November 14: A date with Supermoon
In the second of third such instance this year, the supermoon will wow watchers as you will be able to see your own shadow in the moonlight
The last supermoon view from Jodhpur’s Umaid Bhavan
Grab your telescope, but even your naked eye will do. The November 14 ‘supermoon’ — a new or full moon when it is 90 per cent of its closest approach to Earth, causing it to appear up to 14 per cent bigger and 30 per cent brighter in the sky — will be the largest of its kind since 1948; also the closest and brightest supermoon of 2016.
‘A supermoon is undeniably beautiful. And we can multiply that beauty by three as 2016 comes to a close,’ said NASA in a statement, adding that the full moon won’t come this close to Earth again until November 25, 2034. Even more of an astronomical coincidence is that the November supermoon is the second in a trifecta of consecutive supermoons occurring in the last quarter of this year: the last supermoon occurred on October 16, followed by tonight’s (November 14) supermoon, with the last one of the year occurring on December 13.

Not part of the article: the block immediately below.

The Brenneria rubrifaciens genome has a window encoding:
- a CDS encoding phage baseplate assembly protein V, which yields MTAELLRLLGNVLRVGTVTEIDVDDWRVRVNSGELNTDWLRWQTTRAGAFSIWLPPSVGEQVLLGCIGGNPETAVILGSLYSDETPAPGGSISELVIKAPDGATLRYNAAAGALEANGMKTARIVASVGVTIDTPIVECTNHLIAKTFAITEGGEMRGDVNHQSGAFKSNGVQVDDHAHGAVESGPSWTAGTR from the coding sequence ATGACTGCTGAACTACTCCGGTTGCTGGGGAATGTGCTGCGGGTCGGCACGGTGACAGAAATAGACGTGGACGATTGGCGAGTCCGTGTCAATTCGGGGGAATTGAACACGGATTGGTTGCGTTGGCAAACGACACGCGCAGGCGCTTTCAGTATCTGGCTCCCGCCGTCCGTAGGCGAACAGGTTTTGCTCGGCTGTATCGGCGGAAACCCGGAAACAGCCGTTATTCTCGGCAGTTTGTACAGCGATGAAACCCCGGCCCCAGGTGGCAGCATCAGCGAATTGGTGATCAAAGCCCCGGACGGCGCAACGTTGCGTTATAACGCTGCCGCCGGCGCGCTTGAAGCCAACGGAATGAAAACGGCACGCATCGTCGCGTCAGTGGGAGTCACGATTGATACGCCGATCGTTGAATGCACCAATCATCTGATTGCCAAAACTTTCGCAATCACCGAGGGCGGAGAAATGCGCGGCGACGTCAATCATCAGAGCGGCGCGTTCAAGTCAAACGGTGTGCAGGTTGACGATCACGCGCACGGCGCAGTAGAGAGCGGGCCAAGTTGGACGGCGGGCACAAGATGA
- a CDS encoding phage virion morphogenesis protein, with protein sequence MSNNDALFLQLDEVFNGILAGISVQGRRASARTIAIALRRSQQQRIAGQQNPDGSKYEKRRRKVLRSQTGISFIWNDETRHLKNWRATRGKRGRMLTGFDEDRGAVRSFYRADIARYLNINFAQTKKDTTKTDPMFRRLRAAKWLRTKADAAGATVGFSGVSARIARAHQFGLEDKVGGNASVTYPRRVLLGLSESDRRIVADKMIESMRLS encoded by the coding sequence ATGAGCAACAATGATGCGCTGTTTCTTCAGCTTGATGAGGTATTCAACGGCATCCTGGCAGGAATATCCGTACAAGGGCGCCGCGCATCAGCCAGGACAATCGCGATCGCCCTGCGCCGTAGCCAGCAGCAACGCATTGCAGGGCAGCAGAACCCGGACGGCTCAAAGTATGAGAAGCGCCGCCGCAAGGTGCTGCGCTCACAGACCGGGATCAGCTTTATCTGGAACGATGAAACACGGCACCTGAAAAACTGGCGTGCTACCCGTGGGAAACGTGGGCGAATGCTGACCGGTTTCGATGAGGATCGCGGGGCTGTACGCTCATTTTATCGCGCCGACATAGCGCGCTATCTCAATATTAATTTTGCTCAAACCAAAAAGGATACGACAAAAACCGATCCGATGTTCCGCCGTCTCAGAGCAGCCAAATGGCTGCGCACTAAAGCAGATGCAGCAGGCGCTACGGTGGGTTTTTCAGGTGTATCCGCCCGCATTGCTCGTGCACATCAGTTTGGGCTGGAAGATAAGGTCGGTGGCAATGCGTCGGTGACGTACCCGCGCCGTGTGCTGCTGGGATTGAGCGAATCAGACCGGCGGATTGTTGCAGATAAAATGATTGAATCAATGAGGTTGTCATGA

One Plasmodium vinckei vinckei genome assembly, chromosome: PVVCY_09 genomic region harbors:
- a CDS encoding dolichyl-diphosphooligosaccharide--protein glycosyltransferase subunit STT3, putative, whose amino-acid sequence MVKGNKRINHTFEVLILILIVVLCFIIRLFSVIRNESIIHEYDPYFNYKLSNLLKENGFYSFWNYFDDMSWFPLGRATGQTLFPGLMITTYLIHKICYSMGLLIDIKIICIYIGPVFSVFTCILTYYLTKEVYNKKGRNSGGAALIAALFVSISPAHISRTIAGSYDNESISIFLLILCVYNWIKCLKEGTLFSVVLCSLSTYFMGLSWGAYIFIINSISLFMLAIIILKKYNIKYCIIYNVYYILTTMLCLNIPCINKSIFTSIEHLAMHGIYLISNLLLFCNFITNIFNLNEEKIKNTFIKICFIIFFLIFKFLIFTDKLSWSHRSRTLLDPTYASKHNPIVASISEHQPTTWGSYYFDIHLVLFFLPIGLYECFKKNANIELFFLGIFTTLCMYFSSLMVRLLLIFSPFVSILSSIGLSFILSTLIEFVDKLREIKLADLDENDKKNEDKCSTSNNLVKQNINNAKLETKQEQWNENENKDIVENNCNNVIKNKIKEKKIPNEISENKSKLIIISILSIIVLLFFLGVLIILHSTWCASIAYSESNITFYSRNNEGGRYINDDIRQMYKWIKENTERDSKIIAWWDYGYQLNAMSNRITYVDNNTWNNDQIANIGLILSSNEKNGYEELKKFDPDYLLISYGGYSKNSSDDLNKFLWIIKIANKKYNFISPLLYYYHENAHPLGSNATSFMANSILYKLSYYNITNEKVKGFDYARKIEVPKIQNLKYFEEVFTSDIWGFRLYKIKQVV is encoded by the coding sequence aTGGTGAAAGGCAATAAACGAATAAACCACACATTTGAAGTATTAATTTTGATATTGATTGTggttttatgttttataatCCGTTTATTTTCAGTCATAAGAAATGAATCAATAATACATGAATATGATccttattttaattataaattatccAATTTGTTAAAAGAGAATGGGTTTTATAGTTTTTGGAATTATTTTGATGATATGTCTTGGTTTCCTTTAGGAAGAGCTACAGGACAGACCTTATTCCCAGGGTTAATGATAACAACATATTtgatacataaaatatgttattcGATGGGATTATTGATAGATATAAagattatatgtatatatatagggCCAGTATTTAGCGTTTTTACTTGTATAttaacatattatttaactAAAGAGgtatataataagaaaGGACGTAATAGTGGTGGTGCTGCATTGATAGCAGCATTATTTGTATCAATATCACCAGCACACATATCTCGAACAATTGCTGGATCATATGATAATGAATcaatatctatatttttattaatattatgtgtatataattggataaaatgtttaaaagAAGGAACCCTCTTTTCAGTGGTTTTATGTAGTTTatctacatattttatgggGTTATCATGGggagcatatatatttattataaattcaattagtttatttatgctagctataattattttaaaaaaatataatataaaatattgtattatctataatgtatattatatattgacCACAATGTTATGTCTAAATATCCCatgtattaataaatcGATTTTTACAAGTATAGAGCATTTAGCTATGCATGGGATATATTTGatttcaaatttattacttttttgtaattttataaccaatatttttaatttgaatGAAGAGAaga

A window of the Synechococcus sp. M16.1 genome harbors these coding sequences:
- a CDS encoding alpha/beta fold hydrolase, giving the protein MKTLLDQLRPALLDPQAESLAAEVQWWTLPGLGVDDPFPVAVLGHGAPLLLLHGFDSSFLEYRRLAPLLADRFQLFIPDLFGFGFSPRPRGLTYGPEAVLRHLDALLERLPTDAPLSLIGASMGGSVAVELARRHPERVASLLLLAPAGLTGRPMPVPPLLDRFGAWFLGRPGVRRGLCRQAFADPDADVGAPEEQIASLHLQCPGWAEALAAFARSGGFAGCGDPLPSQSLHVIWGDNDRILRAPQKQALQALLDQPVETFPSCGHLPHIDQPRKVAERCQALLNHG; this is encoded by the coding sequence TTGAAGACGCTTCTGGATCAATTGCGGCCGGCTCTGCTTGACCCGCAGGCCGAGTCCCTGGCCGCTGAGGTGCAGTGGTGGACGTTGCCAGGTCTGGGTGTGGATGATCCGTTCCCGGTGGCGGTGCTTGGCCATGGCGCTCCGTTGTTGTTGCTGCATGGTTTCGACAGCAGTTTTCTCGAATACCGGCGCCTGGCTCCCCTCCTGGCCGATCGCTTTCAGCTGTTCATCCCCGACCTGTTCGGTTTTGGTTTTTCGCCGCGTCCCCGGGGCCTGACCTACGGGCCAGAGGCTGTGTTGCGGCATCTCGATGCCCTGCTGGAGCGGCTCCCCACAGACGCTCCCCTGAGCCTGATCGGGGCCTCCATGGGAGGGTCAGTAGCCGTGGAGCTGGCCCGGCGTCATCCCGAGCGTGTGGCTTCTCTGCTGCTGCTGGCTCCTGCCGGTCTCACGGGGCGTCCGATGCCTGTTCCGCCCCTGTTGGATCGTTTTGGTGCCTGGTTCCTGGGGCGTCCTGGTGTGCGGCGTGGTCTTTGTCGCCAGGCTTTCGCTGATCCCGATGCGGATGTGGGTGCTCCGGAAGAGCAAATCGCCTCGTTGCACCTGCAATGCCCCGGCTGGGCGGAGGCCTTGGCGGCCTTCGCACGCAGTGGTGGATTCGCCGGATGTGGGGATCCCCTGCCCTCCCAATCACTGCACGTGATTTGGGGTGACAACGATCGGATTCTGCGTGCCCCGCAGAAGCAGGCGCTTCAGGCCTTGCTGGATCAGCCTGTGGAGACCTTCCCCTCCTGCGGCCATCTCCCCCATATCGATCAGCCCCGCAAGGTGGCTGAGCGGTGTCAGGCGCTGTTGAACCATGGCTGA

“The moon does not move in a circular path around the earth—it’s orbit is elliptical,” said Mayank Walia, professor at the Tata Institute of Fundamental Research (Astronomy Department), explaining that this is why there was a certain point at which the moon was the closest to the Earth. “This coincidence of consecutive super moons occurring happens every once in 50 years on an average. One can expect an extremely bright night sky; you will be able to see your shadow in the moonlight.”
However, it is advised to ‘get your supermoon fix while you can’ as they are expected to get smaller in the distant future since the moon is slowly propelling itself out of Earth’s orbit, moving 3.8 centimeters farther from our planet each year.
According to NASA, the December 13 supermoon will be remarkable for a different reason: it’s going to wipe out the view of the Geminid meteor shower.
Bright moonlight will reduce the visibility of faint meteors five to ten fold, transforming the usually fantastic Geminids into an astronomical footnote.’
Bigger than the usual moon size
Brighter than you usually see